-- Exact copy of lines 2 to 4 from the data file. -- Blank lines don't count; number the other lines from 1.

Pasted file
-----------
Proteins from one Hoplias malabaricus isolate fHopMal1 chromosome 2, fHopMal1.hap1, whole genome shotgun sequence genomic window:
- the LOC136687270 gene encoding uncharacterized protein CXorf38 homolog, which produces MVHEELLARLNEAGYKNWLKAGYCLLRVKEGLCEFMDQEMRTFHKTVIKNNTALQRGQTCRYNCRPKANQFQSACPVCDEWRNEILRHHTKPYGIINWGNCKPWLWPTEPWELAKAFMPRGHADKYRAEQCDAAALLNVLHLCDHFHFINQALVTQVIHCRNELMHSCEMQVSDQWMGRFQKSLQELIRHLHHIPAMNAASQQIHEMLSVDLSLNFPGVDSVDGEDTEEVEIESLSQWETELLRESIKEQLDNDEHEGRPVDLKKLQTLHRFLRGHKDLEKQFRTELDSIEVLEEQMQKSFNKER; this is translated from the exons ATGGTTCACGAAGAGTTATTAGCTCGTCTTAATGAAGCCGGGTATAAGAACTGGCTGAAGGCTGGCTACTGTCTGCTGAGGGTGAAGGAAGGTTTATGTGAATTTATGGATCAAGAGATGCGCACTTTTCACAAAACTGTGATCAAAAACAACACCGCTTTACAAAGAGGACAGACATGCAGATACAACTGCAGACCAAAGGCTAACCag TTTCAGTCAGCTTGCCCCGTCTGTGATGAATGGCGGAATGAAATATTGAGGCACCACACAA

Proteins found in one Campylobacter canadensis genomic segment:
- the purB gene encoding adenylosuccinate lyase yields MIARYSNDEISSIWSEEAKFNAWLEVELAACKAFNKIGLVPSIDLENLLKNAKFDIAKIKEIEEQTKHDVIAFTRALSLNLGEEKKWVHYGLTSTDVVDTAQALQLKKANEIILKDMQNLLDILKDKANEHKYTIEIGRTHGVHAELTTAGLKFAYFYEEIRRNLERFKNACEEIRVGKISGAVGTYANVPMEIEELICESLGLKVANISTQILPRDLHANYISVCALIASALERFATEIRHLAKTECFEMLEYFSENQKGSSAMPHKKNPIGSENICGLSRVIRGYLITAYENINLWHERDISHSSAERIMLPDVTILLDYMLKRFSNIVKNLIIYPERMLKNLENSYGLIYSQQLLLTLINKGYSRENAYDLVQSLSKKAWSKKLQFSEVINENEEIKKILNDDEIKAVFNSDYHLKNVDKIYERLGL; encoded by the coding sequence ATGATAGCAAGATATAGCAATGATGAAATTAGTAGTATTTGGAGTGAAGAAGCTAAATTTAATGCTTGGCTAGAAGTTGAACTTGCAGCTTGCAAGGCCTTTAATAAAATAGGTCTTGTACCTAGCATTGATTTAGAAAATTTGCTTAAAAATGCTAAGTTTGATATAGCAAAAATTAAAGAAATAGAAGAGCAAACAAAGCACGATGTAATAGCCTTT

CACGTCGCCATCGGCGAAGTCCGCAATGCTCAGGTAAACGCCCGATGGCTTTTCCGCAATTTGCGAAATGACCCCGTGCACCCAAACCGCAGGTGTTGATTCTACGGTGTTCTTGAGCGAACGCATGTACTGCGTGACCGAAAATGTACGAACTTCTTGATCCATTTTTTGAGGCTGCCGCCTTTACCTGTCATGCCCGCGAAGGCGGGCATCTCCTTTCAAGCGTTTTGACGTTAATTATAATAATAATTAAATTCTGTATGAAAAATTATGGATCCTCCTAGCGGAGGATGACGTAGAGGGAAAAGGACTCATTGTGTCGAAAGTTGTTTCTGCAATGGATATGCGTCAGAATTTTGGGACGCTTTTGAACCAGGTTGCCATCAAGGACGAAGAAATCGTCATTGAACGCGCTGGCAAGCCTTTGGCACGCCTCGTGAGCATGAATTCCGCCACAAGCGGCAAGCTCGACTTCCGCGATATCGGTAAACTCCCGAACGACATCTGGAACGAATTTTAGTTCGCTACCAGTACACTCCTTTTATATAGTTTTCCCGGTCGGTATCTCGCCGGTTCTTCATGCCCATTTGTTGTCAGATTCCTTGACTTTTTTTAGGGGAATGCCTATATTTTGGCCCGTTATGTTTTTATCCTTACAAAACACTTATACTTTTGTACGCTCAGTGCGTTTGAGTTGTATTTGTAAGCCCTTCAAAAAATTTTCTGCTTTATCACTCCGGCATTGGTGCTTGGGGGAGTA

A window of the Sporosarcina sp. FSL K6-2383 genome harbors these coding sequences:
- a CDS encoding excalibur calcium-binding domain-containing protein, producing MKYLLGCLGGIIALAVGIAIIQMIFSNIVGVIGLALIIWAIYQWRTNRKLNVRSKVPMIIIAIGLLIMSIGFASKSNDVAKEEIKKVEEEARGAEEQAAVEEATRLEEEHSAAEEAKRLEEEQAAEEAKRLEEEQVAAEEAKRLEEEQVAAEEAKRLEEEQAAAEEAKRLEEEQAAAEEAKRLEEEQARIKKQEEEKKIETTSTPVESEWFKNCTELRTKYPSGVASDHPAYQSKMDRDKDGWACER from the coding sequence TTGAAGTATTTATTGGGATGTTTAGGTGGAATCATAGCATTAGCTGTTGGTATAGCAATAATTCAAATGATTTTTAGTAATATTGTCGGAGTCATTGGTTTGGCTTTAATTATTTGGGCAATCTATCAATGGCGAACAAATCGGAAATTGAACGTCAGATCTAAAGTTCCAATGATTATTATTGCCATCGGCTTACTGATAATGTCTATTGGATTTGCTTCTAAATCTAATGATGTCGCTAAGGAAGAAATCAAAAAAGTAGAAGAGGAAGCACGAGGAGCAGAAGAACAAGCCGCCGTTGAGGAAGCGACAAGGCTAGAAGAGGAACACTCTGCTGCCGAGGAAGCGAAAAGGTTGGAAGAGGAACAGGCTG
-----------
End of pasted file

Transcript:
- the LOC136687270 gene encoding uncharacterized protein CXorf38 homolog, which produces MVHEELLARLNEAGYKNWLKAGYCLLRVKEGLCEFMDQEMRTFHKTVIKNNTALQRGQTCRYNCRPKANQFQSACPVCDEWRNEILRHHTKPYGIINWGNCKPWLWPTEPWELAKAFMPRGHADKYRAEQCDAAALLNVLHLCDHFHFINQALVTQVIHCRNELMHSCEMQVSDQWMGRFQKSLQELIRHLHHIPAMNAASQQIHEMLSVDLSLNFPGVDSVDGEDTEEVEIESLSQWETELLRESIKEQLDNDEHEGRPVDLKKLQTLHRFLRGHKDLEKQFRTELDSIEVLEEQMQKSFNKER; this is translated from the exons ATGGTTCACGAAGAGTTATTAGCTCGTCTTAATGAAGCCGGGTATAAGAACTGGCTGAAGGCTGGCTACTGTCTGCTGAGGGTGAAGGAAGGTTTATGTGAATTTATGGATCAAGAGATGCGCACTTTTCACAAAACTGTGATCAAAAACAACACCGCTTTACAAAGAGGACAGACATGCAGATACAACTGCAGACCAAAGGCTAACCag TTTCAGTCAGCTTGCCCCGTCTGTGATGAATGGCGGAATGAAATATTGAGGCACCACACAA

Proteins found in one Campylobacter canadensis genomic segment:
- the purB gene encoding adenylosuccinate lyase yields MIARYSNDEISSIWSEEAKFNAWLEVELAACKAFNKIGLVPSIDLENLLKNAKFDIAKIKEIEEQTKHDVIAFTRALSLNLGEEKKWVHYGLTSTDVVDTAQALQLKKANEIILKDMQNLLDILKDKANEHKYTIEIGRTHGVHAELTTAGLKFAYFYEEIRRNLERFKNACEEIRVGKISGAVGTYANVPMEIEELICESLGLKVANISTQILPRDLHANYISVCALIASALERFATEIRHLAKTECFEMLEYFSENQKGSSAMPHKKNPIGSENICGLSRVIRGYLITAYENINLWHERDISHSSAERIMLPDVTILLDYMLKRFSNIVKNLIIYPERMLKNLENSYGLIYSQQLLLTLINKGYSRENAYDLVQSLSKKAWSKKLQFSEVINENEEIKKILNDDEIKAVFNSDYHLKNVDKIYERLGL; encoded by the coding sequence ATGATAGCAAGATATAGCAATGATGAAATTAGTAGTATTTGGAGTGAAGAAGCTAAATTTAATGCTTGGCTAGAAGTTGAACTTGCAGCTTGCAAGGCCTTTAATAAAATAGGTCTTGTACCTAGCATTGATTTAGAAAATTTGCTTAAAAATGCTAAGTTTGATATAGCAAAAATTAAAGAAATAGAAGAGCAAACAAAGCACGATGTAATAGCCTTT